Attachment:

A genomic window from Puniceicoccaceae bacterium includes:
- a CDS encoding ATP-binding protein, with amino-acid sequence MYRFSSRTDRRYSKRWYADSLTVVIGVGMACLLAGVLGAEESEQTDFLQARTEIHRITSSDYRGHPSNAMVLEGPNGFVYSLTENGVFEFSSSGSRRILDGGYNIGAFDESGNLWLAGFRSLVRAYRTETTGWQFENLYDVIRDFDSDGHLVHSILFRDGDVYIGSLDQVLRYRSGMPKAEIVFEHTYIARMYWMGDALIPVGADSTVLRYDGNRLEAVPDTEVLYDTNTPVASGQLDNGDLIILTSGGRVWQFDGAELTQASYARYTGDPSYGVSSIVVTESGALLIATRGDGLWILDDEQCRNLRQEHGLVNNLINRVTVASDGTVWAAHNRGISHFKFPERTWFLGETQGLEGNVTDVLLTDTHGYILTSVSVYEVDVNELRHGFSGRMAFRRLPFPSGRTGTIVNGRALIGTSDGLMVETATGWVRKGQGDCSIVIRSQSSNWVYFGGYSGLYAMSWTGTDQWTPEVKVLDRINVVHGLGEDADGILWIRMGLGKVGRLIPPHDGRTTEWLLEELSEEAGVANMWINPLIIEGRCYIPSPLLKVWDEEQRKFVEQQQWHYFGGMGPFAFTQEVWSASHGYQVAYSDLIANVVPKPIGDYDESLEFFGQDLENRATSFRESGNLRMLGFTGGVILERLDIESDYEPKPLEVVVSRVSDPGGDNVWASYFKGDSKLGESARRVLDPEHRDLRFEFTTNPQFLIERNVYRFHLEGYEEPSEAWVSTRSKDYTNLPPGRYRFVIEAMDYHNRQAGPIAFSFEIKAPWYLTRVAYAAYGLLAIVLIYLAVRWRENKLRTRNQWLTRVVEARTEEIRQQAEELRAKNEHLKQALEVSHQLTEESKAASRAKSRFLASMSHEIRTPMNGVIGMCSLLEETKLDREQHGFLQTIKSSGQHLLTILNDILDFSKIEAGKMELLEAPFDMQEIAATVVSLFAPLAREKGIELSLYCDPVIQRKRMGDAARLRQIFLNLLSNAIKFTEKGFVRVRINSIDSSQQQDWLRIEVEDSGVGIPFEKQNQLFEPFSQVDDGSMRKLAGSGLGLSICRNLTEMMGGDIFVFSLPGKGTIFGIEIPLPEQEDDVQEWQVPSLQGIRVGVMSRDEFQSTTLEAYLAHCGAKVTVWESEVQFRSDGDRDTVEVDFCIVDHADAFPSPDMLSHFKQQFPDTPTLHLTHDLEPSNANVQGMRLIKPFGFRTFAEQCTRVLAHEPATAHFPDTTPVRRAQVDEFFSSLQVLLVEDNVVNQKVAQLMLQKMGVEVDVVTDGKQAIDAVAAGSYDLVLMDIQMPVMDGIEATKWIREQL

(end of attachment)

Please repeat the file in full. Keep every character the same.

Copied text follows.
A genomic window from Puniceicoccaceae bacterium includes:
- a CDS encoding ATP-binding protein, with amino-acid sequence MYRFSSRTDRRYSKRWYADSLTVVIGVGMACLLAGVLGAEESEQTDFLQARTEIHRITSSDYRGHPSNAMVLEGPNGFVYSLTENGVFEFSSSGSRRILDGGYNIGAFDESGNLWLAGFRSLVRAYRTETTGWQFENLYDVIRDFDSDGHLVHSILFRDGDVYIGSLDQVLRYRSGMPKAEIVFEHTYIARMYWMGDALIPVGADSTVLRYDGNRLEAVPDTEVLYDTNTPVASGQLDNGDLIILTSGGRVWQFDGAELTQASYARYTGDPSYGVSSIVVTESGALLIATRGDGLWILDDEQCRNLRQEHGLVNNLINRVTVASDGTVWAAHNRGISHFKFPERTWFLGETQGLEGNVTDVLLTDTHGYILTSVSVYEVDVNELRHGFSGRMAFRRLPFPSGRTGTIVNGRALIGTSDGLMVETATGWVRKGQGDCSIVIRSQSSNWVYFGGYSGLYAMSWTGTDQWTPEVKVLDRINVVHGLGEDADGILWIRMGLGKVGRLIPPHDGRTTEWLLEELSEEAGVANMWINPLIIEGRCYIPSPLLKVWDEEQRKFVEQQQWHYFGGMGPFAFTQEVWSASHGYQVAYSDLIANVVPKPIGDYDESLEFFGQDLENRATSFRESGNLRMLGFTGGVILERLDIESDYEPKPLEVVVSRVSDPGGDNVWASYFKGDSKLGESARRVLDPEHRDLRFEFTTNPQFLIERNVYRFHLEGYEEPSEAWVSTRSKDYTNLPPGRYRFVIEAMDYHNRQAGPIAFSFEIKAPWYLTRVAYAAYGLLAIVLIYLAVRWRENKLRTRNQWLTRVVEARTEEIRQQAEELRAKNEHLKQALEVSHQLTEESKAASRAKSRFLASMSHEIRTPMNGVIGMCSLLEETKLDREQHGFLQTIKSSGQHLLTILNDILDFSKIEAGKMELLEAPFDMQEIAATVVSLFAPLAREKGIELSLYCDPVIQRKRMGDAARLRQIFLNLLSNAIKFTEKGFVRVRINSIDSSQQQDWLRIEVEDSGVGIPFEKQNQLFEPFSQVDDGSMRKLAGSGLGLSICRNLTEMMGGDIFVFSLPGKGTIFGIEIPLPEQEDDVQEWQVPSLQGIRVGVMSRDEFQSTTLEAYLAHCGAKVTVWESEVQFRSDGDRDTVEVDFCIVDHADAFPSPDMLSHFKQQFPDTPTLHLTHDLEPSNANVQGMRLIKPFGFRTFAEQCTRVLAHEPATAHFPDTTPVRRAQVDEFFSSLQVLLVEDNVVNQKVAQLMLQKMGVEVDVVTDGKQAIDAVAAGSYDLVLMDIQMPVMDGIEATKWIREQL